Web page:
Random Thoughts On The Lee Trade
July 31, 2009
• I’m indifferent on the trade at the moment. I don’t think the haul they got in return was great, but by the same token I don’t think it was the train wreck many people are making it out to be. This is a trade I think will take some time to show its true warts or sheer genius, although I think in the long run it will just be viewed as a solid trade. Nothing more or less.
• The Indians were not bowled over in this deal, which was supposed to be the key in any deal regarding Lee since he was under contract relatively cheap for next year. If they did not get what they liked – a great haul – they could walk away and just keep Lee for next season. About two weeks ago they had zero intentions of trading him, but something changed in the past week or even 24 hours before the trade where it looks like budget constraints for 2010 came into play and made it necessary to deal him now and get the ball rolling to rebuilding for 2011 and beyond.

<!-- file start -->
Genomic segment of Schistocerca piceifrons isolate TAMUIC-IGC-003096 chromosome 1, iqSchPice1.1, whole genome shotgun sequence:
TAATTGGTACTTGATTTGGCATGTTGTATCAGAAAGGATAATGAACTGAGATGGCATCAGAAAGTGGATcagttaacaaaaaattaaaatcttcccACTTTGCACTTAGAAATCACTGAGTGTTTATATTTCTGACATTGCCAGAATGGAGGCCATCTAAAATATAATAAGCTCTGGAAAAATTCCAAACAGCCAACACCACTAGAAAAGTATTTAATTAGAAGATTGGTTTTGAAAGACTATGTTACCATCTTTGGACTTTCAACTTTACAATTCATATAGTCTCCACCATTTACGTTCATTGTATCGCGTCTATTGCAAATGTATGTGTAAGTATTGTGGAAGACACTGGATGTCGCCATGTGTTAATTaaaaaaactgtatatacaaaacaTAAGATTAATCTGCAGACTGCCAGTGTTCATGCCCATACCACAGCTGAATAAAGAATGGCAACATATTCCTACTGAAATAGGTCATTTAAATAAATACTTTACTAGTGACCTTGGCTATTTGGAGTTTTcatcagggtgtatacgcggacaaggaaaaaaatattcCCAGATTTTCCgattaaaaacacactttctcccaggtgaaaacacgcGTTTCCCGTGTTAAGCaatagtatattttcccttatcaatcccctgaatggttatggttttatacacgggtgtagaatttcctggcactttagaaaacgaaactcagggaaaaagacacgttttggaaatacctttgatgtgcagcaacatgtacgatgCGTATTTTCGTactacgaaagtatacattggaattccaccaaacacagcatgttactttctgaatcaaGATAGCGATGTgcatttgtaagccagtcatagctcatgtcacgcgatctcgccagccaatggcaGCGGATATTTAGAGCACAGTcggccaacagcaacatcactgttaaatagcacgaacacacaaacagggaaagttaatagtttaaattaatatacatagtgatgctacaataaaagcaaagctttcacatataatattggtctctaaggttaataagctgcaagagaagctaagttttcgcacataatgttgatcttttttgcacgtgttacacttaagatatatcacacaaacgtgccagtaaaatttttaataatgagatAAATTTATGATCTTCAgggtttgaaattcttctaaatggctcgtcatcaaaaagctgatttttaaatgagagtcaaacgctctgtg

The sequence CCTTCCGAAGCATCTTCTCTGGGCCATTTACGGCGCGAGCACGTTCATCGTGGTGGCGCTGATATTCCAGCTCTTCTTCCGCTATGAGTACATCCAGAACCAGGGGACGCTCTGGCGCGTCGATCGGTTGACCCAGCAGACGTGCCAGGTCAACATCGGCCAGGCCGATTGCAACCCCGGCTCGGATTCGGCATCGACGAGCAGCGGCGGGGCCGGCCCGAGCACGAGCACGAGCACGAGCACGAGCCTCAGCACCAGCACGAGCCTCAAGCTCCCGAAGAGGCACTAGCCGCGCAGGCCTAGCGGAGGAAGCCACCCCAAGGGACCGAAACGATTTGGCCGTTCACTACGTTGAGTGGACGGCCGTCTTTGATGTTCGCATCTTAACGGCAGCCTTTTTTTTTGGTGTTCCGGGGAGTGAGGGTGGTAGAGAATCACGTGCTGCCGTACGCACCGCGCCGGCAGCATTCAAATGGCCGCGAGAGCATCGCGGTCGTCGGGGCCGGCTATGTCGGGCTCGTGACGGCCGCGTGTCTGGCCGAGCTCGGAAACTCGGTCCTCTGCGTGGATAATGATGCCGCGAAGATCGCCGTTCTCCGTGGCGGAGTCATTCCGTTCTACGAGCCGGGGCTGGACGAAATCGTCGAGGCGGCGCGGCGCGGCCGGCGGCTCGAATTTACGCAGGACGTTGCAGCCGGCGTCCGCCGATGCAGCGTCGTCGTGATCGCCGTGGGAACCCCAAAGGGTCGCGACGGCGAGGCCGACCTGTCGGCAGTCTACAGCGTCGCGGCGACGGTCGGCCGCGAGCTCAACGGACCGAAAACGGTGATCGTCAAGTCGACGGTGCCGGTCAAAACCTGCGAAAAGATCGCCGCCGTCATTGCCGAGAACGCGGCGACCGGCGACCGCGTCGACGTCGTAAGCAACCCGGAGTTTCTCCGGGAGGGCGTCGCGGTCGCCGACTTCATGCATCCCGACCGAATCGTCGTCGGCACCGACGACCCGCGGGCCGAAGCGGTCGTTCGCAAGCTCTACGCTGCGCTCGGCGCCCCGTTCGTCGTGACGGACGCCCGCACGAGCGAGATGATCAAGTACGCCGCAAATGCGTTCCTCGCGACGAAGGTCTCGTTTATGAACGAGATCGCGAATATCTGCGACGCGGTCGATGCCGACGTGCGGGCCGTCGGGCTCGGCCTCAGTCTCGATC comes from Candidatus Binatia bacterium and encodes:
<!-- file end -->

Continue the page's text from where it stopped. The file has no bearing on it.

• I have not been told this, but reading between the lines and going on some other things I have heard, it looks like what happened is ownership came to Shapiro and his staff and told them that payroll in 2010 had to be cut substantially. Knowing this, and having very little means to trade Jake Westbrook ($11M in 2010), Travis Hafner ($11.5M in 2010) and Kerry Wood ($10.5M in 2010), the only option available to take a huge chunk off the payroll was to trade Lee ($8M in 2010).
• Knowing that they had to trade Lee because of financial reasons, and also knowing that they did not have the means to supplement the team in a way to compete in 2010 even if they kept Lee, they dealt him for the best available deal. Contrary to what fans want to believe, a lot of teams still view Lee as a good #2 starter or even a middle-of-the-rotation starter, but not an ace. Roy Halladay is viewed as an ace, which is why the rumored packages for Halladay were so much different.